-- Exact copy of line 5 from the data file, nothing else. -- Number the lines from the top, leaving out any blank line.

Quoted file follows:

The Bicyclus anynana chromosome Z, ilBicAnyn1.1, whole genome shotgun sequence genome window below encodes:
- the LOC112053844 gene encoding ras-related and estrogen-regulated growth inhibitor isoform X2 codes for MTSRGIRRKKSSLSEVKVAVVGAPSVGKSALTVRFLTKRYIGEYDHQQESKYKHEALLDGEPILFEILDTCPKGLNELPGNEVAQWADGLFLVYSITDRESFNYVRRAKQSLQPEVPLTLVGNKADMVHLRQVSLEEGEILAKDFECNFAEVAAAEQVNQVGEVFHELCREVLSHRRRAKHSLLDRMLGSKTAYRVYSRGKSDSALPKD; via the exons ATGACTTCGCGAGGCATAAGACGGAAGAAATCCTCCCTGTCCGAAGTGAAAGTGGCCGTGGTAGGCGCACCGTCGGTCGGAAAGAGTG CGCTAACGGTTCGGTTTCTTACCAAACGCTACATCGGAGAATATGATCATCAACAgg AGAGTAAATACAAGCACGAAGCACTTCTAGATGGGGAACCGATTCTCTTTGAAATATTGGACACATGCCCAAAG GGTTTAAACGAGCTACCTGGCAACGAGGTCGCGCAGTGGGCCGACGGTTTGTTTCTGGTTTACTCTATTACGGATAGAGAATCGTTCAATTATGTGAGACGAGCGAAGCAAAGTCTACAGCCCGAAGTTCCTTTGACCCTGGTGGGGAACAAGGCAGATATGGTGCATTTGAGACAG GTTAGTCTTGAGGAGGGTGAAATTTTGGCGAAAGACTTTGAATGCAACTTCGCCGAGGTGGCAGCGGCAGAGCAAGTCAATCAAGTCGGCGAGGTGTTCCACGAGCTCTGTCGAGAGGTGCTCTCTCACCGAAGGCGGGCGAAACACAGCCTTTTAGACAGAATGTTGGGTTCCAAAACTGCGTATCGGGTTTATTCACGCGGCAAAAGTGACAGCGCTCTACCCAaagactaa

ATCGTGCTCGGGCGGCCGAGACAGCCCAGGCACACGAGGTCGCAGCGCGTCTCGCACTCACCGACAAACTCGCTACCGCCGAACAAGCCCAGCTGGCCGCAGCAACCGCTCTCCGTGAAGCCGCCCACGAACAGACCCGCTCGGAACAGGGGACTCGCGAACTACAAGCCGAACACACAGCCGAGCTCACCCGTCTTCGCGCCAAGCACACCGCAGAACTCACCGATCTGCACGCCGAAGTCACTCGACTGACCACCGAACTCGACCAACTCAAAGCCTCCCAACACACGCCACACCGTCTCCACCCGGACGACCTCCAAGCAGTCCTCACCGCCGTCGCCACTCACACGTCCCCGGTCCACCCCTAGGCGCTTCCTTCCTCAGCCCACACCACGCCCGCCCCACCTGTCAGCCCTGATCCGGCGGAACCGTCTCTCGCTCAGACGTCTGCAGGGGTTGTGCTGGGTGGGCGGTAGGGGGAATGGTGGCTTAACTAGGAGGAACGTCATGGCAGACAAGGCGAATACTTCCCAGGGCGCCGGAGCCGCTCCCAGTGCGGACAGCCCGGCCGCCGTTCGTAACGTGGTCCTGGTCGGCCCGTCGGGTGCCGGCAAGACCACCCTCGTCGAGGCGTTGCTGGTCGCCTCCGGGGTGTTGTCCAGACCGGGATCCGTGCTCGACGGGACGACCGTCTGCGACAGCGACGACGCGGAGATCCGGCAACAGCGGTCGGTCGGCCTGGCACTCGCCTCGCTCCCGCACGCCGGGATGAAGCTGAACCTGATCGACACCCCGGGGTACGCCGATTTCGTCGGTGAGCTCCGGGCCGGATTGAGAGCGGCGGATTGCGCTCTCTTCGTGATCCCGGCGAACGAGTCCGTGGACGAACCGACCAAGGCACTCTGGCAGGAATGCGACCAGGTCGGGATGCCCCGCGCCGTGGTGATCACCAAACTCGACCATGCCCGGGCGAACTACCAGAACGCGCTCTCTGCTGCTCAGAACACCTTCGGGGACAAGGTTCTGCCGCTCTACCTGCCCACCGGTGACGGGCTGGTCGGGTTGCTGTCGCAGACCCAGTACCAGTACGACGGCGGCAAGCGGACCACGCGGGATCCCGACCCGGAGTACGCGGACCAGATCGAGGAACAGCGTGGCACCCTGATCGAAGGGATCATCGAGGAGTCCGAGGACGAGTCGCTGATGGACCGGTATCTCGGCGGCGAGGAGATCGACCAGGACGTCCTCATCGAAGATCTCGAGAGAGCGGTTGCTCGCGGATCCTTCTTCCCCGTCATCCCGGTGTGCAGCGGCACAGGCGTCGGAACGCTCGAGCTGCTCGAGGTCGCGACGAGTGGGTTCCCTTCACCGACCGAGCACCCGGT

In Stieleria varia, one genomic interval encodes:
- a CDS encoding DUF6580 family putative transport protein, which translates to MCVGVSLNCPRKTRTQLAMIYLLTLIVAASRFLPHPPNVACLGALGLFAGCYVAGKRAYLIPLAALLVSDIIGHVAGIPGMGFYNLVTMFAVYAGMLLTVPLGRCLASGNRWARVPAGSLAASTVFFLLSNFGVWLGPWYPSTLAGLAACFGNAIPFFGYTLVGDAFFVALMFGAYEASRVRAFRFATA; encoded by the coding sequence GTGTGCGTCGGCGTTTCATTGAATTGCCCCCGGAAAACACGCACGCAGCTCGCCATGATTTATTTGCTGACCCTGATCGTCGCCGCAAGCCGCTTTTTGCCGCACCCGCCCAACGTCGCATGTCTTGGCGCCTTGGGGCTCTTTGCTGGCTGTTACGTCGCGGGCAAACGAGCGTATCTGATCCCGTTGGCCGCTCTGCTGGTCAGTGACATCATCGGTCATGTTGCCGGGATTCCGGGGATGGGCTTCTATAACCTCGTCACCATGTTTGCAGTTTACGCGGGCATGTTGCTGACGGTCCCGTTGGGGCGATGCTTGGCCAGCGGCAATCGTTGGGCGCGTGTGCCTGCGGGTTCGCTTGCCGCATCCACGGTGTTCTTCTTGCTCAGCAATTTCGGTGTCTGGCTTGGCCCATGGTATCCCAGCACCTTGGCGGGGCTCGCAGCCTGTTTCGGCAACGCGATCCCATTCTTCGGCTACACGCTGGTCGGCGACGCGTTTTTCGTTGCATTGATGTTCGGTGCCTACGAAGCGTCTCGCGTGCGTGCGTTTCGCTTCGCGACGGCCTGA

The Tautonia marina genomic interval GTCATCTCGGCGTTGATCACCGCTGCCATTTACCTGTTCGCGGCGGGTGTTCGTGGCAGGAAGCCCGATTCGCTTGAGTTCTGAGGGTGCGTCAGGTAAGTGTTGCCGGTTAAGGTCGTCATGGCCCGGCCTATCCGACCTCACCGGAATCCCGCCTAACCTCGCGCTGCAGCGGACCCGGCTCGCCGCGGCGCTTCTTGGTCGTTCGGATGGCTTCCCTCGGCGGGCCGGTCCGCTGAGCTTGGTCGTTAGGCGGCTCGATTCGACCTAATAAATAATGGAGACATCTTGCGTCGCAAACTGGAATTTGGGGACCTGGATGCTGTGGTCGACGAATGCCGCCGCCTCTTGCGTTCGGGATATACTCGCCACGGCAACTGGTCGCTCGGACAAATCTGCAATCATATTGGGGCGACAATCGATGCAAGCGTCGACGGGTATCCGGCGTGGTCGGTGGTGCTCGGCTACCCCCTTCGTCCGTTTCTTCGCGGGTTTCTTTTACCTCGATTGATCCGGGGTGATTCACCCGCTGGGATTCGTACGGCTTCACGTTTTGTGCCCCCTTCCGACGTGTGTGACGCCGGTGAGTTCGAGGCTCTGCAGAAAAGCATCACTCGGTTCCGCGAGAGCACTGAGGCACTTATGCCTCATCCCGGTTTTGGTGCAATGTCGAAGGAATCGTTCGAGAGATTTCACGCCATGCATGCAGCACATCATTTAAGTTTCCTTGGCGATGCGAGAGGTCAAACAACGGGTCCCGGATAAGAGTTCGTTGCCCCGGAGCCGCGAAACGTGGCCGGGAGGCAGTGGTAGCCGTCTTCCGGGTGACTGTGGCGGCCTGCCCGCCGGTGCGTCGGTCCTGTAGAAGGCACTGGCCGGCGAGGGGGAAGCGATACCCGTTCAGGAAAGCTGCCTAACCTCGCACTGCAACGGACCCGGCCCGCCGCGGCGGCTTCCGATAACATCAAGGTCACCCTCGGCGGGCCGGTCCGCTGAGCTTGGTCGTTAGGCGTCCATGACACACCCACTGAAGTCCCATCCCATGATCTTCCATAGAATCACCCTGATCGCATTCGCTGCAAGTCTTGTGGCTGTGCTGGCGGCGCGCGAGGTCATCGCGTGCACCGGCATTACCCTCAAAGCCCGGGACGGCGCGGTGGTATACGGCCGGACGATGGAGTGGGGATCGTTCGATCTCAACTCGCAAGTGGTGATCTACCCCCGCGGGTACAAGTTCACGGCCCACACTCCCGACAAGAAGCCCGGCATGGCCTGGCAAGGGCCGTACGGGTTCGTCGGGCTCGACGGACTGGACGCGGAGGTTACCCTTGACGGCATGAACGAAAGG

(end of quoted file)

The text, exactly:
- a CDS encoding DUF6580 family putative transport protein, which translates to MCVGVSLNCPRKTRTQLAMIYLLTLIVAASRFLPHPPNVACLGALGLFAGCYVAGKRAYLIPLAALLVSDIIGHVAGIPGMGFYNLVTMFAVYAGMLLTVPLGRCLASGNRWARVPAGSLAASTVFFLLSNFGVWLGPWYPSTLAGLAACFGNAIPFFGYTLVGDAFFVALMFGAYEASRVRAFRFATA; encoded by the coding sequence GTGTGCGTCGGCGTTTCATTGAATTGCCCCCGGAAAACACGCACGCAGCTCGCCATGATTTATTTGCTGACCCTGATCGTCGCCGCAAGCCGCTTTTTGCCGCACCCGCCCAACGTCGCATGTCTTGGCGCCTTGGGGCTCTTTGCTGGCTGTTACGTCGCGGGCAAACGAGCGTATCTGATCCCGTTGGCCGCTCTGCTGGTCAGTGACATCATCGGTCATGTTGCCGGGATTCCGGGGATGGGCTTCTATAACCTCGTCACCATGTTTGCAGTTTACGCGGGCATGTTGCTGACGGTCCCGTTGGGGCGATGCTTGGCCAGCGGCAATCGTTGGGCGCGTGTGCCTGCGGGTTCGCTTGCCGCATCCACGGTGTTCTTCTTGCTCAGCAATTTCGGTGTCTGGCTTGGCCCATGGTATCCCAGCACCTTGGCGGGGCTCGCAGCCTGTTTCGGCAACGCGATCCCATTCTTCGGCTACACGCTGGTCGGCGACGCGTTTTTCGTTGCATTGATGTTCGGTGCCTACGAAGCGTCTCGCGTGCGTGCGTTTCGCTTCGCGACGGCCTGA